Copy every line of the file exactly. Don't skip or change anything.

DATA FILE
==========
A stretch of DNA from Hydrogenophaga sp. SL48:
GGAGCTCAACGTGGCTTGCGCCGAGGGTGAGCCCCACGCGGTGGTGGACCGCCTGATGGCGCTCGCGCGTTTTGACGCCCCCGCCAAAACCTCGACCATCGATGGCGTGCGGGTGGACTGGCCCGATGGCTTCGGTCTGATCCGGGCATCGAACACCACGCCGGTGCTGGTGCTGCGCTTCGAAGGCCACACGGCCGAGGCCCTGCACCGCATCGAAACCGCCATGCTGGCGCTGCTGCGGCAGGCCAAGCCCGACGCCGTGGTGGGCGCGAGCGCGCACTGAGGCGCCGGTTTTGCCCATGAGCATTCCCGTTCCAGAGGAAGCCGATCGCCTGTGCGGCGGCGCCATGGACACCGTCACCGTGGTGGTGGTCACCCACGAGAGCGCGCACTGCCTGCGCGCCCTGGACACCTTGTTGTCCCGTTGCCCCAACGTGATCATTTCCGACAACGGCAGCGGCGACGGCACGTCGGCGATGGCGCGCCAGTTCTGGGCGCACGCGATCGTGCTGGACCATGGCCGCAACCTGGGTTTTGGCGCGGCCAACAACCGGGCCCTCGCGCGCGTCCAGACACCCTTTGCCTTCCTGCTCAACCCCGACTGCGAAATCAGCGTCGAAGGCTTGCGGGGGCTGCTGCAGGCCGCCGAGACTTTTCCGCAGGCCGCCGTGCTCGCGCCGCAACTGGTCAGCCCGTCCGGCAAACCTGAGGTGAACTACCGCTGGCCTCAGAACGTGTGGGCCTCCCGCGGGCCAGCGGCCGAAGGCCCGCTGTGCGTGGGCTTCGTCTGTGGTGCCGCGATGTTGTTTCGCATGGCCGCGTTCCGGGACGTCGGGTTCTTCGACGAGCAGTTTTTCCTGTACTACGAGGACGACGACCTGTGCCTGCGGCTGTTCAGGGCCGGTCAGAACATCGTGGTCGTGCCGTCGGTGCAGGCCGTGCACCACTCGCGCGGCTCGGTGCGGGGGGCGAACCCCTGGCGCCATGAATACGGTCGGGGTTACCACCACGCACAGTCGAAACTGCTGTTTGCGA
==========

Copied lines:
A stretch of DNA from Hydrogenophaga sp. SL48:
GGAGCTCAACGTGGCTTGCGCCGAGGGTGAGCCCCACGCGGTGGTGGACCGCCTGATGGCGCTCGCGCGTTTTGACGCCCCCGCCAAAACCTCGACCATCGATGGCGTGCGGGTGGACTGGCCCGATGGCTTCGGTCTGATCCGGGCATCGAACACCACGCCGGTGCTGGTGCTGCGCTTCGAAGGCCACACGGCCGAGGCCCTGCACCGCATCGAAACCGCCATGCTGGCGCTGCTGCGGCAGGCCAAGCCCGACGCCGTGGTGGGCGCGAGCGCGCACTGAGGCGCCGGTTTTGCCCATGAGCATTCCCGTTCCAGAGGAAGCCGATCGCCTGTGCGGCGGCGCCATGGACACCGTCACCGTGGTGGTGGTCACCCACGAGAGCGCGCACTGCCTGCGCGCCCTGGACACCTTGTTGTCCCGTTGCCCCAACGTGATCATTTCCGACAACGGCAGCGGCGACGGCACGTCGGCGATGGCGCGCCAGTTCTGGGCGCACGCGATCGTGCTGGACCATGGCCGCAACCTGGGTTTTGGCGCGGCCAACAACCGGGCCCTCGCGCGCGTCCAGACACCCTTTGCCTTCCTGCTCAACCCCGACTGCGAAATCAGCGTCGAAGGCTTGCGGGGGCTGCTGCAGGCCGCCGAGACTTTTCCGCAGGCCGCCGTGCTCGCGCCGCAACTGGTCAGCCCGTCCGGCAAACCTGAGGTGAACTACCGCTGGCCTCAGAACGTGTGGGCCTCCCGCGGGCCAGCGGCCGAAGGCCCGCTGTGCGTGGGCTTCGTCTGTGGTGCCGCGATGTTGTTTCGCATGGCCGCGTTCCGGGACGTCGGGTTCTTCGACGAGCAGTTTTTCCTGTACTACGAGGACGACGACCTGTGCCTGCGGCTGTTCAGGGCCGGTCAGAACATCGTGGTCGTGCCGTCGGTGCAGGCCGTGCACCACTCGCGCGGCTCGGTGCGGGGGGCGAACCCCTGGCGCCATGAATACGGTCGGGGTTACCACCACGCACAGTCGAAACTGCTGTTTGCGA